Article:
Lemon Poppyseed Crumpets


A friend of mine mentioned the idea of lemon and poppyseed crumpets, and I had to try to make my own! I love crumpets. They’re relatively simple to make, but it does take time to prove the dough. If you don’t have crumpet rings, large metal round cookie cutters also do the job. Don’t be tempted to add lemon juice to the recipe – the acidity will interfere with the rising agent used in the final steps. I also start cooking with one tester crumpet – much like pancakes, it does take time to fine-tune the temperature and cooking times. These are great served warm, or cooled and reheated later. Delicious!

Makes 12 crumpets


  •  175g (11/4cups) strong white bread flour
  • 175g (11/4cups) plain flour
  • 14g (11/2tbsp) dried yeast
  • 2tsp sugar
  • 350mL (11/2cups) warm milk
  • 150mL (2/3 cups) tepid water
  • 1/2tsp bicarbonate of soda
  • 1tsp salt
  • 1tsp lemon zest
  • 1tbsp poppy seeds


  1. Add the flours and yeast to a bowl. Dissolve 1tsp of sugar into the milk, and add to the bowl of flour.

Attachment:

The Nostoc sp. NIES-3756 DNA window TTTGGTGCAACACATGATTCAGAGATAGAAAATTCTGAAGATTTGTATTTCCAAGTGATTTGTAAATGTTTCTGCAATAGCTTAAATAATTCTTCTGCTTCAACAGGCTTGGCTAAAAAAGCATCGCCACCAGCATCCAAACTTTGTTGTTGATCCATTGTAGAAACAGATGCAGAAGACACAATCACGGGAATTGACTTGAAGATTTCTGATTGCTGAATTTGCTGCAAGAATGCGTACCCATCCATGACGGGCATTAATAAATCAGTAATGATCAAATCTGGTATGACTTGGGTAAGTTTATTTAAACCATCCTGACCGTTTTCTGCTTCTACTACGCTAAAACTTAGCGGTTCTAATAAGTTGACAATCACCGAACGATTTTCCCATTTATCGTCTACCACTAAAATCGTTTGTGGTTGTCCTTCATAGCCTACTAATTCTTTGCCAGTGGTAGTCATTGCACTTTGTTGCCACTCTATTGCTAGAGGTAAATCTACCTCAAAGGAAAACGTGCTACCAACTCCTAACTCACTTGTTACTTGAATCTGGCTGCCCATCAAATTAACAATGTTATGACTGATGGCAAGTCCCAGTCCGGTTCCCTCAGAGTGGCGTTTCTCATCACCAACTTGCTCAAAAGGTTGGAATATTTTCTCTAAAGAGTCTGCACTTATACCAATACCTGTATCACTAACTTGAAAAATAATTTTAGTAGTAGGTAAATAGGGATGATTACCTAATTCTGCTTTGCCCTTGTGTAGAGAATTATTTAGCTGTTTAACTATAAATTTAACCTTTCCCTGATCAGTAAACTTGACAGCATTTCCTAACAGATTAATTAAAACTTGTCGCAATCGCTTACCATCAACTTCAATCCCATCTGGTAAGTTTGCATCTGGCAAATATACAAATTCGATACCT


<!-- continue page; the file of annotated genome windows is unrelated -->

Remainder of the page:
2. Beat with a wooden spoon for 4-5 minutes; this step is important to develop the gluten in the dough, to ensure the crumpets have an open, cavernous texture.
  3. Cover the bowl and leave to rise for 1 hour. Meanwhile, add the salt, 1tsp sugar, and lemon zest to the water to infuse.
  4. Once the dough has proved, add the bicarbonate of soda into the water and stir to dissolve. Add the water and poppy seeds into the dough, and mix until incorporated. Leave to stand for a further 20 minutes.
  5. Grease four 8cm (3inch) crumpet rings and pre-heat your pan at a medium heat. Start with a tester crumpet – fill with batter until just below the rim. After 6 minutes, the top should be set and have large, open holes. Flip over and allow to cook for another 1-2 minutes. Leave to cool on a wire rack.
  6. Now you have fine-tuned the heat and temperature, repeat but with 4 crumpets at a time.
  7. Serve immediately or allow to cool and reheat later.


The base crumpet recipe used is from Paul Hollywood’s ‘Bread’.

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